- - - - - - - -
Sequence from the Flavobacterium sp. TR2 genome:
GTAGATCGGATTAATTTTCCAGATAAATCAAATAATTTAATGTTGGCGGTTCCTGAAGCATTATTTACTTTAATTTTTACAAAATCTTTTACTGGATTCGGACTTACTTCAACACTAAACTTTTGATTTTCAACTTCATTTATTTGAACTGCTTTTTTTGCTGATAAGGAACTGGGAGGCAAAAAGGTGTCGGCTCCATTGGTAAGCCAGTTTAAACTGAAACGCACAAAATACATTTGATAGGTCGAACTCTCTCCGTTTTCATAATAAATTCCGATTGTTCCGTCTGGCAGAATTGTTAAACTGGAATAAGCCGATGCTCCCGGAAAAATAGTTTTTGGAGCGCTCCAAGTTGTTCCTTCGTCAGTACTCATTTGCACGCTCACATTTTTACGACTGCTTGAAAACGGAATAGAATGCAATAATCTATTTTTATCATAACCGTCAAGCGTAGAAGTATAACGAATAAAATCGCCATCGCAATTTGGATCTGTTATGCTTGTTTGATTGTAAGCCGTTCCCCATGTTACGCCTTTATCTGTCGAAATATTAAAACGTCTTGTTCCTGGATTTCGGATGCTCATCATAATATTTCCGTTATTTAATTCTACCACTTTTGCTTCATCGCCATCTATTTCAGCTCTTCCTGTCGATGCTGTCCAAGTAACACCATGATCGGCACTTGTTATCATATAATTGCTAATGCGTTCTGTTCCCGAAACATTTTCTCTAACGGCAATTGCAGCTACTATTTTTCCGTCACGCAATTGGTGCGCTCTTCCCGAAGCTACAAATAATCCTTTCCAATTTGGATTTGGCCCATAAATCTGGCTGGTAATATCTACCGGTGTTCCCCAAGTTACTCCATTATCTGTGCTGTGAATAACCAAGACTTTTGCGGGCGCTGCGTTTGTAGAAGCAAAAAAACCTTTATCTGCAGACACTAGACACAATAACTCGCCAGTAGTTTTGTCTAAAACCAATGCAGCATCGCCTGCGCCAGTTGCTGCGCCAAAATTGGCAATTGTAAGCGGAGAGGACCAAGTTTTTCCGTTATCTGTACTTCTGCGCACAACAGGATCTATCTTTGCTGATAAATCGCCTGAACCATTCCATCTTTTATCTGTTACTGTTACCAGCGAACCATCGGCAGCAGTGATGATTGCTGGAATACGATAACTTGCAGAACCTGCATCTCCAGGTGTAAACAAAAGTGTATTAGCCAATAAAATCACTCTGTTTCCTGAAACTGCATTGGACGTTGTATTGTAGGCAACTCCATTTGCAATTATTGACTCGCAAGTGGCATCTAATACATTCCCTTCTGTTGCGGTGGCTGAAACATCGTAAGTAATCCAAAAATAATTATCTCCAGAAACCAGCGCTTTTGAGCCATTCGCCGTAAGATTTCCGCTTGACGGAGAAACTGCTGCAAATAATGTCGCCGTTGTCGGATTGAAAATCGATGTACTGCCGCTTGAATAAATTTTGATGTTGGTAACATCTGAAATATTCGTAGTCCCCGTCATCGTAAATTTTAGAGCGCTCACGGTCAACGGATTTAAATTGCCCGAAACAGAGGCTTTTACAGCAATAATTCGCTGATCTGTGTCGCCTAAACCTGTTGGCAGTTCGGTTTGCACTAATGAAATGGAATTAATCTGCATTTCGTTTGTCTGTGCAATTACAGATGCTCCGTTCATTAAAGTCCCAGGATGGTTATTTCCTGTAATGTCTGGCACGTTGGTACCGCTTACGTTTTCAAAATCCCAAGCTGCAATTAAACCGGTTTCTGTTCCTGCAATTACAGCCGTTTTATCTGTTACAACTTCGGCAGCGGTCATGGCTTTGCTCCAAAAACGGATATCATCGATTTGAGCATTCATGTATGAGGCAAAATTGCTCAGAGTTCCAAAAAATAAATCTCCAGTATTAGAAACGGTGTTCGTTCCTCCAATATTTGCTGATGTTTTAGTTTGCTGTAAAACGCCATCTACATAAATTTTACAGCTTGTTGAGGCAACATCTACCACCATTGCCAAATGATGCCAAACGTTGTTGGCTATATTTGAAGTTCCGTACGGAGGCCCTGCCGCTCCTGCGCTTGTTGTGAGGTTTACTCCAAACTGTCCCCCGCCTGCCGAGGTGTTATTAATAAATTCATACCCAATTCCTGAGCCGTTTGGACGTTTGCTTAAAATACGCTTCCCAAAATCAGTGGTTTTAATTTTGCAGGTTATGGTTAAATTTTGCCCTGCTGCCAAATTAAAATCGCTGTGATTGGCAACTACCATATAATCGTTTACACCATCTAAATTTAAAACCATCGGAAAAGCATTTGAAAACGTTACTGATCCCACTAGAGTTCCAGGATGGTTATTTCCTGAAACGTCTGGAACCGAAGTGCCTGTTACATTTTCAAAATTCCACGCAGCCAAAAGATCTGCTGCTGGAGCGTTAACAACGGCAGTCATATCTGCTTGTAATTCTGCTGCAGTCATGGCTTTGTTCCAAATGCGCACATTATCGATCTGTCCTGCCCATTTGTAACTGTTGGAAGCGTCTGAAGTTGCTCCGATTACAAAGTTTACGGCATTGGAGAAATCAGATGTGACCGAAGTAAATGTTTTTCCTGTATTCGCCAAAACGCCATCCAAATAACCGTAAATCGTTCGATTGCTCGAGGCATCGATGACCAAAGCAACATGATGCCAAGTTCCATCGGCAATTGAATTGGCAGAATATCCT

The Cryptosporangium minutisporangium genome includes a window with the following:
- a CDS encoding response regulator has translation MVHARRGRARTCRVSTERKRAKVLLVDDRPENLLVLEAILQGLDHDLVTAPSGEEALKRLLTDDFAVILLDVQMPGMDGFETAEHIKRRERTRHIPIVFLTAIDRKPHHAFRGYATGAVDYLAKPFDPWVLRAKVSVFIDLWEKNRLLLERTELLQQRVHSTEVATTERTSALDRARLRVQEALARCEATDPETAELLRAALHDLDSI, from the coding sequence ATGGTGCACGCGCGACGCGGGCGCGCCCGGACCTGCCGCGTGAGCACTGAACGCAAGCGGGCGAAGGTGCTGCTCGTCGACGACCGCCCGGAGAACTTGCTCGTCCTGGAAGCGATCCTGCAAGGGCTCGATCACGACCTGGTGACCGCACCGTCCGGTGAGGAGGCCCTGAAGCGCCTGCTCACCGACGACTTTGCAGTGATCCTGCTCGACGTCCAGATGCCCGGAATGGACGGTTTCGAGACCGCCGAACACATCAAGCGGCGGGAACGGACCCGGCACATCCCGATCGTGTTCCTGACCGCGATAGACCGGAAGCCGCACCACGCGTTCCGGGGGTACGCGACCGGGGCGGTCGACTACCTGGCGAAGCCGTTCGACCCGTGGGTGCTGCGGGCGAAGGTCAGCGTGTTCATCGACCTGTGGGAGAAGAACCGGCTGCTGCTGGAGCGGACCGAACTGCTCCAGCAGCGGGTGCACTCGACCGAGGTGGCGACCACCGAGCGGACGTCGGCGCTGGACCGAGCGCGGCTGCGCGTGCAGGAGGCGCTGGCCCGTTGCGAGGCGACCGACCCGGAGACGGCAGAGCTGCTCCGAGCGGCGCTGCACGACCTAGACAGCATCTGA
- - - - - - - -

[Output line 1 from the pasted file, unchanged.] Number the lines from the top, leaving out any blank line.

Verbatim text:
Sequence from the Flavobacterium sp. TR2 genome: